With Cohorts And Caution Tape, Connecticut Gets Ready For School
Parents and relatives got to see what life will look like for socially distanced students at Bridgeport’s Central High School Monday. Superintendent Michael Testani led a group through sparsely furnished classrooms and into a cafeteria marked with caution tape.
The tour was initiated and livestreamed on Facebook by FaithActs for Education, an education advocacy group in Bridgeport. Organizers followed Testani down a hallway marked for one-way traffic. Parents in the group pressed him on fall and winter sports and individualized education plans. Testani emphasized the importance of strict health protocols -- unlike what he’s seeing in videos of parties posted online.
“I think it’s important to get kids out of that environment and into this environment,” Testani said. “And I think we can do a better job keeping them safe than if they’re out there socializing with friends and family.”
In Bridgeport, students who opt for in-person classes will spend the day with one cohort and in the same room. Teachers will be the ones moving throughout the day, with the exception of lunch and mask breaks for students. Classes are capped at 24 students, but only half are permitted to come to school on a given day. With many opting to stay remote, Testani expects eight to nine students in most classrooms, at least in the beginning.
Testani drew a distinction from the casual nature of remote education last spring, saying that parents and students should act like school is going on as normal this fall, making sure students aren’t just rolling out of bed and opening their district-provided laptops.
The district spent handsomely so their students could attend class from home: “We’re hoping all students understand the importance of maintaining and treating these as if you spent the thousand dollars for the laptop,” Testani said, describing the Dell laptops all students will receive for the start of the school year. “Because we need them all back if we’re gonna continue to be able to provide resources to our kids for years to come.”
And students won’t be seeing much of their friends at school: Social time outside their cohort will not be allowed and each group will be assigned specific bathrooms. The measures, Testani says, help ensure that if disease is present, its spread will be limited.
Sports for the fall do not have the greenlight yet, although some students are conditioning. Testani said that kind of exercise can be done safely. Parents wanted to know whether football and basketball would be allowed, but that answer was also deferred. “A decision hasn’t been made,” Testani told the parents. “If we had to make the decision today, it would probably be a no-go.”
Students will be provided with masks at the school if they arrive without one. Bandanas are discouraged, but homemade fabric masks are allowed, Testani said. Teachers will be provided with masks and a small supply of cleaning wipes. Testani said they will be restocked as needed.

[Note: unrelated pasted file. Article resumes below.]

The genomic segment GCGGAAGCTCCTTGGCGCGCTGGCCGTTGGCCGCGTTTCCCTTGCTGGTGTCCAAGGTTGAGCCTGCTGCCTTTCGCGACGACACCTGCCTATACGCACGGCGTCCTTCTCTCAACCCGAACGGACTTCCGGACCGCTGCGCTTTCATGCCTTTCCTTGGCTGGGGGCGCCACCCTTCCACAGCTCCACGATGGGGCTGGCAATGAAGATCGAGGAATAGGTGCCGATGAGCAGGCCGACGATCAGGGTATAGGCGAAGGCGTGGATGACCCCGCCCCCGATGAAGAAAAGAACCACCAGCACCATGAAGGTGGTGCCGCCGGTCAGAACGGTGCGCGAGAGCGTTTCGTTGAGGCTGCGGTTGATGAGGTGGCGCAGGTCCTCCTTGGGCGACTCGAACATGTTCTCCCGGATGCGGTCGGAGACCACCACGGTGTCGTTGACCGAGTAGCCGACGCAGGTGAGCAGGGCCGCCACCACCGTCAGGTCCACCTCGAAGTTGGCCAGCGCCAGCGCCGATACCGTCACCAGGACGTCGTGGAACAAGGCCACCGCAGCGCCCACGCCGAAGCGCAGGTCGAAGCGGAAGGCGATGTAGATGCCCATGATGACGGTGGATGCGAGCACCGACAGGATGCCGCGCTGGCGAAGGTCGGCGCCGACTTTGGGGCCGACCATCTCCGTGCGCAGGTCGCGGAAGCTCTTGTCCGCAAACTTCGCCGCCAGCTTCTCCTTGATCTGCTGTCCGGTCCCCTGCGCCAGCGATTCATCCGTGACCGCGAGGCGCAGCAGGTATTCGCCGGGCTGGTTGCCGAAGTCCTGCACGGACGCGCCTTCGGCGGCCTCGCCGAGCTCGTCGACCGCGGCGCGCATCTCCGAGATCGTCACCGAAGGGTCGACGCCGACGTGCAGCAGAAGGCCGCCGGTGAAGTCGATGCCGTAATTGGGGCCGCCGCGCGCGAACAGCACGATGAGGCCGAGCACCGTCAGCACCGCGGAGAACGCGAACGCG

Lamont Stresses School 'Cohorts'
Gov. Ned Lamont says cohorting students in pods during the next school year is key to the state’s reopening strategy.
Beth Bye, director of the state’s Office of Early Childhood, joined Lamont at his coronavirus briefing, stressing the importance of communication.
“The parent communication is key, having parent trust,” Bye said Monday. “And so when there have been cases, even if they’re kept to a cohort, the child care programs have notified everyone in the program so every parent knows what’s happening. But local health guides the decisions about whether to close one or two classes depending on staffing and how tight the cohorts are.”
On Friday, the White House declared teachers essential workers, which means they do not have to quarantine if they are exposed to the virus and have no symptoms. Yale epidemiologist Albert Ko said during the briefing that he strongly disagrees with that decision.
Unions Announce Demands For Safe Return To School
Unions representing more than 6,000 school district employees are calling on the state and their own towns to delay in-person learning until basic safety measures are addressed.
The coalition includes teachers, nurses, paraeducators, custodians, bus drivers and secretaries in local and regional schools.
The 13 recommended steps include the creation of labor-management committees to consult on reopening plans, the provision of PPE and cleaning supplies and rigorous contact tracing if a student or staff member tests positive for COVID-19.
Katy Gale, a Darien teacher and board member of the Connecticut Education Association, says poor ventilation is a concern of many teachers.
“There are rooms in my own district with no windows and no ventilation,” Gale said during a news conference. “Imagine what my colleagues in small rural towns with less funding or large urban [schools] like Waterbury or New Haven have going on in their aging buildings.”
The coalition claims there are no accommodations for teachers who are immunocompromised. Ivy Delgado, a parent and president of the School Bus Drivers Council, says she’d like to see a safe reopening for the children, drivers, monitors and school staff.
“We have worked very hard to establish these core demands, to try and set a standard for all districts to follow,” Delgado said. “And in order to follow this example, we need the governor and the commissioner to help us with these.”
Brenda Léon and Ali Oshinskie are corps members with Report for America, a national service program that places journalists into local newsrooms.
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